Vince is brought into the mess, and soon partners with, the mysterious Orwell (Summer Glau, Dollhouse, Firely, Terminator: The Sarah Connor Chronicles). Orwell won’t reveal herself to anyone but Vince. She is a technical whiz, and provides tactical and technological support, though she can also kick butt when needed. Quick note, Glau is amazing, and always participates in awesome projects, giving me much optimism about The Cape. However, said projects are always canceled in two seasons or less, so let’s hope that the pattern breaks this time.
Lastly, there is Vince’s family. Poisoned by the media and Marty, his wife, Dana (Jennifer Ferrin, As the World Turns), drops his last name to seek work. But his son, Trip (Ryan Wynott, FlashForward), who has been visited and reassured by The Cape, still believes in his father’s innocence. Trip doesn’t take Dana’s decision well, and guilts her into reversing it. The family is the unknown quantity in this show, as until Vince reveals himself to them, I don’t understand how they would really figure into the larger arcs. Dana taking a job with the DA (at least, I think it was the DA) helps, but it’s not good enough. I’d think Vince will have to tell them the truth early in the series.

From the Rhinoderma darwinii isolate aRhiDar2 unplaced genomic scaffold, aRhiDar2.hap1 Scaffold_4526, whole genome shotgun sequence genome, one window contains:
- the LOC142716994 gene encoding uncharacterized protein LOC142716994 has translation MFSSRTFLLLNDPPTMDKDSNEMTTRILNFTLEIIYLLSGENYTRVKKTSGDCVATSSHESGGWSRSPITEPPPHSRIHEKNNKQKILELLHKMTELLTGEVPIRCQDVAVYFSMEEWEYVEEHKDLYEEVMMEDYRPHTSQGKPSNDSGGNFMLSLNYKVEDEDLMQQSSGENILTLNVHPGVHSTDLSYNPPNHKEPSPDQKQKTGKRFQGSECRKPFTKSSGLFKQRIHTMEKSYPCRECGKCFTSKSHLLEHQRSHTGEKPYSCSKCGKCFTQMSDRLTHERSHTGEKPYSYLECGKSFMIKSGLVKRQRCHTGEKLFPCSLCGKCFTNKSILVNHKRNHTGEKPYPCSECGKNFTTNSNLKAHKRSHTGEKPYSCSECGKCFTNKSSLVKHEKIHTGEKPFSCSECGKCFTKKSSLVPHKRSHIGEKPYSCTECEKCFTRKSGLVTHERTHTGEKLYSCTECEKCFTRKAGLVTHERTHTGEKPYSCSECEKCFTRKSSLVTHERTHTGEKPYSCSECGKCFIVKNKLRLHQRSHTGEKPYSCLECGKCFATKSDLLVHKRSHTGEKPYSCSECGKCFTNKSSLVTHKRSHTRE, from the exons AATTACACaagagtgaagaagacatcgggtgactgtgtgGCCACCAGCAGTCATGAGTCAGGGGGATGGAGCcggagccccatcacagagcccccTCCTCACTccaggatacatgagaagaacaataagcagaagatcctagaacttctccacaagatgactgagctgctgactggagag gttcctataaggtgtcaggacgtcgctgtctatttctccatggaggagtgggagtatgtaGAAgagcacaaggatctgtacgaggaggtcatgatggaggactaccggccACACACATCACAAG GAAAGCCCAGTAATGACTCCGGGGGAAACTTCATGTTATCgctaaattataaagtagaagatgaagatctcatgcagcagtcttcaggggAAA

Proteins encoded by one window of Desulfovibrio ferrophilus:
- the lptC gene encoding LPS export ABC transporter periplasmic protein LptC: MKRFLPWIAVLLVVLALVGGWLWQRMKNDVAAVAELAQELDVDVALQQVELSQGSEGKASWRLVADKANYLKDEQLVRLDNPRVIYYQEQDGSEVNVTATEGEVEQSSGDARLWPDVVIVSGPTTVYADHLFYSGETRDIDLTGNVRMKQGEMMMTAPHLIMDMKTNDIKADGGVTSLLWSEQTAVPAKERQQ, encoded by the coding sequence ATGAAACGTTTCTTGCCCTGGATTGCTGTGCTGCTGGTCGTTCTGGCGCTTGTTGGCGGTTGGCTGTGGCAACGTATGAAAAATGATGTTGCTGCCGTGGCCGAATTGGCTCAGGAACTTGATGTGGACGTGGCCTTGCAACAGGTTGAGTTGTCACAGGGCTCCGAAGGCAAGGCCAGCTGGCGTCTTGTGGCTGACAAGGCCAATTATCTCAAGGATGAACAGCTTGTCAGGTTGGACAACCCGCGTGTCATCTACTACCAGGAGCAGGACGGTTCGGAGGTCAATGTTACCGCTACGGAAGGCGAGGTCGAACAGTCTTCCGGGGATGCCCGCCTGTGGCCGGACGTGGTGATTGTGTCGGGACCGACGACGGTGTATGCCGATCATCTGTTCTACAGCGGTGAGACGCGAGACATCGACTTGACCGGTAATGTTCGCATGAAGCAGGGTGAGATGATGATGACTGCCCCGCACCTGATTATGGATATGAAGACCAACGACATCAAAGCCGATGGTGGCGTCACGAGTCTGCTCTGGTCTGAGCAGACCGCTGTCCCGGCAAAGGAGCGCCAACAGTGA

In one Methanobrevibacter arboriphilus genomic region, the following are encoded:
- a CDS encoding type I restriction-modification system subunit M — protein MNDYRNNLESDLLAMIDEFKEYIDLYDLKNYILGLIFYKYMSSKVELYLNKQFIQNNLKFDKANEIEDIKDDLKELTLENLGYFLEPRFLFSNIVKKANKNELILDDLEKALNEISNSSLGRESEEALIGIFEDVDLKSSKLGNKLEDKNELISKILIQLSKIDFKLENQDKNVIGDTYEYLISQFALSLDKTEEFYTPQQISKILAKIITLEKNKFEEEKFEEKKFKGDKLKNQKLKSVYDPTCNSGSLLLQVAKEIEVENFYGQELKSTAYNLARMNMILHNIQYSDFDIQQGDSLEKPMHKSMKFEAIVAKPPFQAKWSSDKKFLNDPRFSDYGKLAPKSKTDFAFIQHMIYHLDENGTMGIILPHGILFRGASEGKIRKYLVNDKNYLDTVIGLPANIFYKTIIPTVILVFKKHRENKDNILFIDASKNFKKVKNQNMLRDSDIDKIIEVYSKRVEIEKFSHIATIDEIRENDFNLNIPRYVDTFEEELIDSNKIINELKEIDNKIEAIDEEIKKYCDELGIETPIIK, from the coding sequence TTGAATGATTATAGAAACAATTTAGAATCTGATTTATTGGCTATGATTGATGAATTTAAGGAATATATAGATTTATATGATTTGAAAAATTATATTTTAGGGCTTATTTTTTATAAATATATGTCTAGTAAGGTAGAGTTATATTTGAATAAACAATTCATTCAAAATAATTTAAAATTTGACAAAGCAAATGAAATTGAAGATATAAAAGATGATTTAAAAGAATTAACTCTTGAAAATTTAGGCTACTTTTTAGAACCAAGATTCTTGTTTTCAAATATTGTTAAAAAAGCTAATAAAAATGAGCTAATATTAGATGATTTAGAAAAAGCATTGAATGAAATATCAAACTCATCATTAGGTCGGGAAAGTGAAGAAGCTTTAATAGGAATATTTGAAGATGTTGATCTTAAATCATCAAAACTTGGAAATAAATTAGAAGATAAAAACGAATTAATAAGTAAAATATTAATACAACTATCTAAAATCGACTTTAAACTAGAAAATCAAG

The dark tone of the show jells nicely with recent profitable superhero movies, so I can see this show doing well. The quality of work is pretty high, and the acting is better than decent. There are some plot holes, especially in the origin, but hopefully they will be plugged in subsequent episodes. And if not, there is always a leap of faith that has to be taken with any series involving supernatural powers and mutated villains. That being said, I thoroughly enjoyed the first two hours, and I think the show is better than any of the recent fall premieres.
The Cape isn’t all dreary and depressing. Trip’s hope is supposed to be an identifiable quality for the audience; the boy’s real purpose in the cast. Some of the dialogue is pretty funny, too. For instance, in “Tarot”, Vince goes to rescue Portman, but Max has taken away his cape. Vince identifies himself to Portman as ‘The Cape’, to which Portman responds, “But you’re not wearing a cape.” You can sense the grumbling behind Vince’s “I’m aware of that.” The whole exchange was probably my favorite part of the episode. Also, any scene with Summer Glau eventually ends up providing some kind of snarky, amusing line.
I’m also very gratified to see a super hero with a cape that is actually useful. In the past, I, along with plenty of others, have wondered why any hero even bothers with a cape. Surely it just gets in the way. However, Vince’s cape has CGI-enabled powers, allowing it to snag things, choke people, and break his fall (somewhat) from a great height. Used as a tool, and super strong, the title of the show is appropriate. Even if it sounds a little hokey, which the writers even poked fun at in the pilot.
The Cape, despite its Sunday premiere, will air regularly on Monday nights at 9 p.m. beginning next week on NBC.